After two decades of growth in UK self-employment, a new study by the London School of Economics has found that one in five freelancers consider it likely that they'll leave self-employment as a result of the coronavirus crisis.
The research, undertaken by the Centre for Economic Performance at the London School of Economics (LSE), found that the easing of pandemic restrictions over the summer only had a marginal effect on the self-employed, with 58% saying they had less work than usual in August 2020.
The LSE report - COVID-19 and the Self-Employed: Six Months into the Crisis - has found that even after England's first lockdown lifted, 32% of self-employed workers had fewer than 10 hours of work a week in August.
Self-employed workers who operate through digital apps in the gig economy have had more work, according to the LSE report. However, 78% of these workers - including parcel delivery workers and private hire drivers - said they felt their health was at risk while working.
Other key findings include:
- 28% of respondents had applied for a second grant under the Self-Employment Income Support Scheme (SEISS);
- Of those who had not applied for either the first or second rounds of the SEISS grant, 38% were not sure of their eligibility;
- A third of respondents think normal activity will not resume until after February 2021;
- One in ten think it will never resume.
Of most concern is that 20% of freelancers polled said they "consider it likely" that they'll leave self-employment as a result of the crisis - this rises to 59% among those aged under 25. The newly self-employed are more than twice as likely to report having trouble with basic expenses when compared to other self-employed workers (52% versus 24%).
Stephen Machin, co-author and CEP director, said: "While the growth in self-employment has been one of the key trends in the labour market in the past two decades, there are now early signals that this trend could be set to reverse.
"By the summer, there had already been a sharp fall in the number of self-employed workers - this may be primarily due to the lockdown, but for some it will be due to realising the risks of self-employment. The COVID-19 crisis has vividly illustrated the social insurance available to different types of workers, with many experiencing the basic safety net of Universal Credit for the first time."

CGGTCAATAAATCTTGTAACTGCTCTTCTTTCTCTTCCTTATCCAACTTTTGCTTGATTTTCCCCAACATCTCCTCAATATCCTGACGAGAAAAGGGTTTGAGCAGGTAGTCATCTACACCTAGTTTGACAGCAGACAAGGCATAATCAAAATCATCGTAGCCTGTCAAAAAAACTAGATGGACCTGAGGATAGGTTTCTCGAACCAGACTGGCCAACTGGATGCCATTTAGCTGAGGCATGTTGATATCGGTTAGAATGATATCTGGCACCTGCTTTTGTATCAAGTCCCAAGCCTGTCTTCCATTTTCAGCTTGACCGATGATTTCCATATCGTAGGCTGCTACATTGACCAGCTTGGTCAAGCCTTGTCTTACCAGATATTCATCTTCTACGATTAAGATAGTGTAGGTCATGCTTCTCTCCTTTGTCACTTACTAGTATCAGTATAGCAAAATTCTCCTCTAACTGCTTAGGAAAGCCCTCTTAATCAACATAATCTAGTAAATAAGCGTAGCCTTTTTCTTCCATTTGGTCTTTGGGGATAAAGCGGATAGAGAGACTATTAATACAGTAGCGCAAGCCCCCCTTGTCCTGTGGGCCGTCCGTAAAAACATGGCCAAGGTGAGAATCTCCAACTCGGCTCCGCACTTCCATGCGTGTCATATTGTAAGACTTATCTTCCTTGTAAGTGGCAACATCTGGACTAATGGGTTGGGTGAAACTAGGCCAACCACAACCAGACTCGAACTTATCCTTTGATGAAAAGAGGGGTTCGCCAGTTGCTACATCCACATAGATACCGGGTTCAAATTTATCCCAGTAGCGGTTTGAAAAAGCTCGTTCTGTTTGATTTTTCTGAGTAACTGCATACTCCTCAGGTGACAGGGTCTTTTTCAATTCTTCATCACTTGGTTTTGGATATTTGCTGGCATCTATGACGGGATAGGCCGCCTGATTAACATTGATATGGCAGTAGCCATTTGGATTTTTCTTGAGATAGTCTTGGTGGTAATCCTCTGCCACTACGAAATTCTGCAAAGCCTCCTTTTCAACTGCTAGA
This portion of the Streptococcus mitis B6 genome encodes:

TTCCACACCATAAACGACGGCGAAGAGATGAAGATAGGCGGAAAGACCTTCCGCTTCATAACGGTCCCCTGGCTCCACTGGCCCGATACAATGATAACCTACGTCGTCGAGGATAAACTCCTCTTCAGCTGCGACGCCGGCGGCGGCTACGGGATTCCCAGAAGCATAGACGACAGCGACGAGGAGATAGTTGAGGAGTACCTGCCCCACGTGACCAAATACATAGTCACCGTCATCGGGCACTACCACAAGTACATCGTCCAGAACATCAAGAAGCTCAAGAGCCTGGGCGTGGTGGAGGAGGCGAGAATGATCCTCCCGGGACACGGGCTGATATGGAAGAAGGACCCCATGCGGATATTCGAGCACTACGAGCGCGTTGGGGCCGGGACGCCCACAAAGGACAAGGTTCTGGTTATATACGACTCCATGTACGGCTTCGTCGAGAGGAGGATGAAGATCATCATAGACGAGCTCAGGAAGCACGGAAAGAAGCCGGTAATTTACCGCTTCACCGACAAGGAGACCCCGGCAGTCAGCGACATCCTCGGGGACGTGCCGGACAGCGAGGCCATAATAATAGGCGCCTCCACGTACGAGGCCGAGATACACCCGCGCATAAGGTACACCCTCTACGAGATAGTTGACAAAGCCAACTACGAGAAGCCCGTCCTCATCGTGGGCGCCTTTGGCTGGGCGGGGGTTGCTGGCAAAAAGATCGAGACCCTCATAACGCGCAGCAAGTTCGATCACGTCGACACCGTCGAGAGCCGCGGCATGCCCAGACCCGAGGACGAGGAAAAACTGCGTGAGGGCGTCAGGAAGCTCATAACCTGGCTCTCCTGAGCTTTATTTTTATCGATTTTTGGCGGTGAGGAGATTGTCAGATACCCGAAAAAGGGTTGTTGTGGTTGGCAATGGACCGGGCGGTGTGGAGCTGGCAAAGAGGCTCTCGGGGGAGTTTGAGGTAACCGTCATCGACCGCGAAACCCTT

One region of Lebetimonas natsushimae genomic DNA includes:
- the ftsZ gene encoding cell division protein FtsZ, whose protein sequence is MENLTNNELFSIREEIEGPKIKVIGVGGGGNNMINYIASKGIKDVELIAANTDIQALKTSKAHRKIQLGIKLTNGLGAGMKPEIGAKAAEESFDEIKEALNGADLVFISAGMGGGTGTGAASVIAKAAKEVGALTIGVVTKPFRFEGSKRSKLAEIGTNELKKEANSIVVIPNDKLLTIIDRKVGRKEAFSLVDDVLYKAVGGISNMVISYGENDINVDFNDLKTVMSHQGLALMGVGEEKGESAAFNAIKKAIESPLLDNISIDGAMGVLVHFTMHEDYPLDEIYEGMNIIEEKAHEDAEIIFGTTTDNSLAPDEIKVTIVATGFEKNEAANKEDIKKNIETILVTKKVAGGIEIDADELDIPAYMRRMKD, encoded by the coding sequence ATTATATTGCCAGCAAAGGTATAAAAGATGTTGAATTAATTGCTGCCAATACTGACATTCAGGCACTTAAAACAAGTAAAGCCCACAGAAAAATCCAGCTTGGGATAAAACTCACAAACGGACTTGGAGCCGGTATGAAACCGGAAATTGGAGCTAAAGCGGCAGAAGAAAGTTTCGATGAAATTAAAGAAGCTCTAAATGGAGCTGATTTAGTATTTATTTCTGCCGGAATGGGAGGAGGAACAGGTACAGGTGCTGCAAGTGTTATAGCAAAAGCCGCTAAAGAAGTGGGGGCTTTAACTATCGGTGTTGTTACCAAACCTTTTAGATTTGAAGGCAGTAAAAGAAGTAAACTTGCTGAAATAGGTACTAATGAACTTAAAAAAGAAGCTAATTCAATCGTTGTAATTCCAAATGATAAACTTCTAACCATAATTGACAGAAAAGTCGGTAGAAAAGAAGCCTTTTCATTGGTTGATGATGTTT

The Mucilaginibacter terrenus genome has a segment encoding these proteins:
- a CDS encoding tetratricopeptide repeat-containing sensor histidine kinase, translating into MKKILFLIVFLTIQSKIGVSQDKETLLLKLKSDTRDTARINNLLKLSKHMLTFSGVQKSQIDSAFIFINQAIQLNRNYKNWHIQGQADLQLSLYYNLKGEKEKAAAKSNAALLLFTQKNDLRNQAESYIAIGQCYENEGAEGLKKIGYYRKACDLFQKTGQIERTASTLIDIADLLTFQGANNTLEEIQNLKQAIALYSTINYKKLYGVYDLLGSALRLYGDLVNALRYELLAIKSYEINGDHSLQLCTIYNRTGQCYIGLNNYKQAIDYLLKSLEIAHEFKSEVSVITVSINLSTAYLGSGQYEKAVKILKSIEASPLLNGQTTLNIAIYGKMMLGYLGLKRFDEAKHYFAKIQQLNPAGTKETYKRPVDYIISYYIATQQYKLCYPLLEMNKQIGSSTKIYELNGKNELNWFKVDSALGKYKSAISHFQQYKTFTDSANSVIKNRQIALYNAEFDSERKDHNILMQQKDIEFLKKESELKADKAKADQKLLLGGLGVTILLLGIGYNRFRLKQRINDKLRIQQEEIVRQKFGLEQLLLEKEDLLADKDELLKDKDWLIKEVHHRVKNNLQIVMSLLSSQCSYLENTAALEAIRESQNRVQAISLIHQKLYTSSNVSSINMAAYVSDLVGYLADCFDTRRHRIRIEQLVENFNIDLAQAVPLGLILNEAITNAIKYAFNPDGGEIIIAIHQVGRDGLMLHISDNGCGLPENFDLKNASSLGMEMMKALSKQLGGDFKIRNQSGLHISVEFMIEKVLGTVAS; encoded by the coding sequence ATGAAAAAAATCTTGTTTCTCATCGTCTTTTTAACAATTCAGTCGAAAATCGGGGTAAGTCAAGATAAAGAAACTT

According to the Association of Independent Professionals and the Self-Employed (IPSE), "glaring gaps in support" are leading to "long-term, avoidable decline" in the self-employment sector.
The latest data from the Office for National Statistics (ONS) shows that the number of self-employed workers in the UK has already fallen to 4.53 million, down from 5.1 million at the end of 2019.
Derek Cribb, IPSE ceo, said: "After the 2008 financial crisis, it was rising self-employed numbers that kept unemployment comparatively low - as uncertain employers looked for more flexible expertise instead of permanent employees. Now, this does not appear to be happening and the self-employed sector is in precipitous decline. Some self-employed are finding their way into full-time roles, but many others are joining the record flow into unemployment.
"Government must work quickly to stem this flow by urgently getting support to the left-behind self-employed groups. Extending support would be a cost now, yes, but it would be a temporary cost during the pandemic, to hold back an even worse unemployment problem later."
Written by Rachel Miller.